Limpets & relatives
Predators & Defenses: Camouflage

Dunce-cap limpets Acmaea mitra often have growths of encrusting algae, including red alga Hildenbrandia sp. and crustose coralline alga Pseudolithophyllum sp., that completely obscure their shells.  Since the limpets are often found on these substrata, the growths may provide visual camouflage from predators such as fishes and crabs, or from chemical-sensing predators such as sea stars.

Note that in none of the four limpet species shown here does the host appear to promote in any way the attachment of the various organisms featured, nor would it have any mechanism to prevent them from attaching. So, their presence, and thus their purported camouflaging effects, are adventitious.  Note also that in the Lottia pelta example, it is quite probably that the mass of limpets, however useful as camouflaging while the limpet was alive, ultimately led to its death though increasing drag forces in waves.

Other examples of adornments on the shells of limpets that may act both for visual and chemical camouflaging are shown below:

Specimens of Lottia scutum with attached algae and barnacles. The algae may confer both visual and chemical camouflage.
Courtesy Linda Schroeder, Pacific Northwest Shell Club, Seattle, WA
Lottia pelta with barnacles. A single barnacle may settle and attract others . Increased hydrodynamic drag may have led to this individual being swept away.
Courtesy Mike Judge, Manhattan College, NY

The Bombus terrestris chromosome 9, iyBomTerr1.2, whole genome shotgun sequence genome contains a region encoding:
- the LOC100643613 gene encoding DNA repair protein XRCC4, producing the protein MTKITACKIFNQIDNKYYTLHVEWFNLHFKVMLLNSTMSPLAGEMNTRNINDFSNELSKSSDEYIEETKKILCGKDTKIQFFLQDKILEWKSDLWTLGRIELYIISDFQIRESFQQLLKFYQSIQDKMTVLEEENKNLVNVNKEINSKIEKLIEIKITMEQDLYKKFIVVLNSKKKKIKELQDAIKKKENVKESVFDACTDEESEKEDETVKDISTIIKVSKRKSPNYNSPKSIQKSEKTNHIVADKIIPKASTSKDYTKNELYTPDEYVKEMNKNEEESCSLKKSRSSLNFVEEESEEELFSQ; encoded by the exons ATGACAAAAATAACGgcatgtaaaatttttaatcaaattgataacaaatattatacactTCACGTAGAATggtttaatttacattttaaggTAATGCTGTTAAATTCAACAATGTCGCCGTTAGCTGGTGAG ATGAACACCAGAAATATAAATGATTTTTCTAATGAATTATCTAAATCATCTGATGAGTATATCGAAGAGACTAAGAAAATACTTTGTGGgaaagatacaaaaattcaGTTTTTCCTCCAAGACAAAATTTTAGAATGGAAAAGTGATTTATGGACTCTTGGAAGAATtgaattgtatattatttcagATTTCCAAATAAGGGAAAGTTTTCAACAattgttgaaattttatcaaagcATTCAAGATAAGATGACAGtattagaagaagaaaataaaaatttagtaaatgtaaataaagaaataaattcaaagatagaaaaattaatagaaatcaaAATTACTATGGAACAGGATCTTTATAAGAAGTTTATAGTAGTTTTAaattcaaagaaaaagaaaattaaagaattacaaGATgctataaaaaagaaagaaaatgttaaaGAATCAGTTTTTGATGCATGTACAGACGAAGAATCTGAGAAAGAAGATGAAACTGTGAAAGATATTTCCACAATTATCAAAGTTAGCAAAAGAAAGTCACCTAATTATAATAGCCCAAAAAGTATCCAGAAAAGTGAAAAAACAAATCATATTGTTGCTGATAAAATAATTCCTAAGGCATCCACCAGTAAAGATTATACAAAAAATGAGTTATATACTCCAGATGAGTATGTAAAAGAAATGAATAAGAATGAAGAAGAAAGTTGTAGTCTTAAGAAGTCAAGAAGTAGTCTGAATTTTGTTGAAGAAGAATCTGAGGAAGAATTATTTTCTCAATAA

Lottia paleacea with attached tubeworms, possibly Serpula columbiana. The worms are all about the same age, so may have settled at the same time.
Courtesy Linda Schroeder, Pacific Northwest Shell Club, Seattle, WA

Research Study 1

Leptasterias hexactis oral view

Are there any specific investigations of chemical camouflage in wet-coast limpets?  In the Bodega-Bay region of northern California the surfgrass Phyllospadix scouleri hosts several species of gastropods, including the limpet Lottia paleacea and the predatory sea star Leptasterias hexactisLottia paleacea only lives on surfgrass; hence, is stenotopic.  Adaptations for surfgrass life include narrow precise-fitting shell, strong foot-clamping, ability to subsist on the plant’s epithelial layers as food, and possible chemical camouflaging from incorporation of sulphated flavenoid pigments from the plant into its shell.  As it seeks out prey, Leptasterias probes widely with its relatively long tubefeet.  When contacted by the tubefeet, Lottia clamps down and allows the sea star to crawl overtop of it (the authors note zero captures in 20 such encounters seen in the field).  The predator appears not to detect the limpet against the chemical background of the host plant.  This clamping behaviour contrasts with the active escape behaviours exhibited by the other snails living sympatrically with Lottia (including twisting, falling off, and running away).  Additionally, the authors note that certain algae settle indiscriminately both on Lottia’s shell and on the surfgrass, suggesting that the algal spores identify the former as surfgrass habitat and possibly add further to the camouflaging.

NOTE  the other species are the snails Lacuna marmorata and Alia carinata.  All three species have defensive adaptations that reduce the frequency of predation by Leptasterias.  Only the limpet is considered here

NOTE  lit. “narrow place” G., referring not to the size of the habitat, but to the fact that the limpet lives only on surfgrass

Fishlyn & Phillips   1980   Biol Bull 158: 34

Research Study 2

Lottia digitalis crawling on a barnacle Semibalanus cariousus

Lottia pelta on rock habitat